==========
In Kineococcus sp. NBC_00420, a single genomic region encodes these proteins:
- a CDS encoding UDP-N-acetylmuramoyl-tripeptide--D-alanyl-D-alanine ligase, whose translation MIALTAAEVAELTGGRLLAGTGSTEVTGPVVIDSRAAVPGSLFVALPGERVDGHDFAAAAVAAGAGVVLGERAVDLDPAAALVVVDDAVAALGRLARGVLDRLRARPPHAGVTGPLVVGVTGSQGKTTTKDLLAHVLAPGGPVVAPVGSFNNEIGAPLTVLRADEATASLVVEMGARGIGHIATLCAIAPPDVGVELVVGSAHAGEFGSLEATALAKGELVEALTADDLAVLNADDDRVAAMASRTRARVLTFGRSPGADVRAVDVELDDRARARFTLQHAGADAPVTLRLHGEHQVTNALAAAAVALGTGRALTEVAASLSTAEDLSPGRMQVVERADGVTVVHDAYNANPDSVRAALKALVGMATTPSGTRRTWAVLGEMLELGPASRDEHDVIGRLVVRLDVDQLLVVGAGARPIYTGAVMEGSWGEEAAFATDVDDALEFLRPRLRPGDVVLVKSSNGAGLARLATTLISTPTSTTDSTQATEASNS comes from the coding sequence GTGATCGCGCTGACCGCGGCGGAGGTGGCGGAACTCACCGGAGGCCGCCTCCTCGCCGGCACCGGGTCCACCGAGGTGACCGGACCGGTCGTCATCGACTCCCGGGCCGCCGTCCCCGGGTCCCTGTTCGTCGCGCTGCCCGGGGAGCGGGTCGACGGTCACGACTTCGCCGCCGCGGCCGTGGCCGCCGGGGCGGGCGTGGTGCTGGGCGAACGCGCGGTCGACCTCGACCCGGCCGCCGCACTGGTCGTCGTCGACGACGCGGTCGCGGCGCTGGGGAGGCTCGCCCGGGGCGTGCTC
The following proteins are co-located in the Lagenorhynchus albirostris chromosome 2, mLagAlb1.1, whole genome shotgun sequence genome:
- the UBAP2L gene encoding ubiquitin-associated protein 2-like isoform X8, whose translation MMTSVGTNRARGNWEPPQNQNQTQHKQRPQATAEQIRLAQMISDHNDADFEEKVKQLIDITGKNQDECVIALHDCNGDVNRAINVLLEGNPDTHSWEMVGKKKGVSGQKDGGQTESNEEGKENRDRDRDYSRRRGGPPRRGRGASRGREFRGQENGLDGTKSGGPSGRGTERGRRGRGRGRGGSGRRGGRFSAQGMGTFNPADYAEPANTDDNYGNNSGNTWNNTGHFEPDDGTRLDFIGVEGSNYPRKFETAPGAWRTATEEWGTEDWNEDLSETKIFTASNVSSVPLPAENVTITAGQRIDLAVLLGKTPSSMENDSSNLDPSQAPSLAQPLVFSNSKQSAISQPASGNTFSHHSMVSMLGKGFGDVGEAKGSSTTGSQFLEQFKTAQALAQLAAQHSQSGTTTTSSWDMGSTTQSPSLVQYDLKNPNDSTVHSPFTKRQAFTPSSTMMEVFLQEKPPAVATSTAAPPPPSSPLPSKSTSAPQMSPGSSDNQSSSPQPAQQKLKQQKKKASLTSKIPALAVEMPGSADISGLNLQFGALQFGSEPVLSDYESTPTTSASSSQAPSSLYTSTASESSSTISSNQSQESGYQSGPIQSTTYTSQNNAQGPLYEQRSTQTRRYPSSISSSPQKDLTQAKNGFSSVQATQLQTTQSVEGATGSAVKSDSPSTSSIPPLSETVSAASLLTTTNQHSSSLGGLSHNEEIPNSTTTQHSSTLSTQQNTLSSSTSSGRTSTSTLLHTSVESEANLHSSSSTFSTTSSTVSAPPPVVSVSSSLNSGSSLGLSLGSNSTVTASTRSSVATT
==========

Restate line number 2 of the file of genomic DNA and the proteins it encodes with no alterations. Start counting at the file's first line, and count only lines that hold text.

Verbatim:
- a CDS encoding UDP-N-acetylmuramoyl-tripeptide--D-alanyl-D-alanine ligase, whose translation MIALTAAEVAELTGGRLLAGTGSTEVTGPVVIDSRAAVPGSLFVALPGERVDGHDFAAAAVAAGAGVVLGERAVDLDPAAALVVVDDAVAALGRLARGVLDRLRARPPHAGVTGPLVVGVTGSQGKTTTKDLLAHVLAPGGPVVAPVGSFNNEIGAPLTVLRADEATASLVVEMGARGIGHIATLCAIAPPDVGVELVVGSAHAGEFGSLEATALAKGELVEALTADDLAVLNADDDRVAAMASRTRARVLTFGRSPGADVRAVDVELDDRARARFTLQHAGADAPVTLRLHGEHQVTNALAAAAVALGTGRALTEVAASLSTAEDLSPGRMQVVERADGVTVVHDAYNANPDSVRAALKALVGMATTPSGTRRTWAVLGEMLELGPASRDEHDVIGRLVVRLDVDQLLVVGAGARPIYTGAVMEGSWGEEAAFATDVDDALEFLRPRLRPGDVVLVKSSNGAGLARLATTLISTPTSTTDSTQATEASNS comes from the coding sequence GTGATCGCGCTGACCGCGGCGGAGGTGGCGGAACTCACCGGAGGCCGCCTCCTCGCCGGCACCGGGTCCACCGAGGTGACCGGACCGGTCGTCATCGACTCCCGGGCCGCCGTCCCCGGGTCCCTGTTCGTCGCGCTGCCCGGGGAGCGGGTCGACGGTCACGACTTCGCCGCCGCGGCCGTGGCCGCCGGGGCGGGCGTGGTGCTGGGCGAACGCGCGGTCGACCTCGACCCGGCCGCCGCACTGGTCGTCGTCGACGACGCGGTCGCGGCGCTGGGGAGGCTCGCCCGGGGCGTGCTC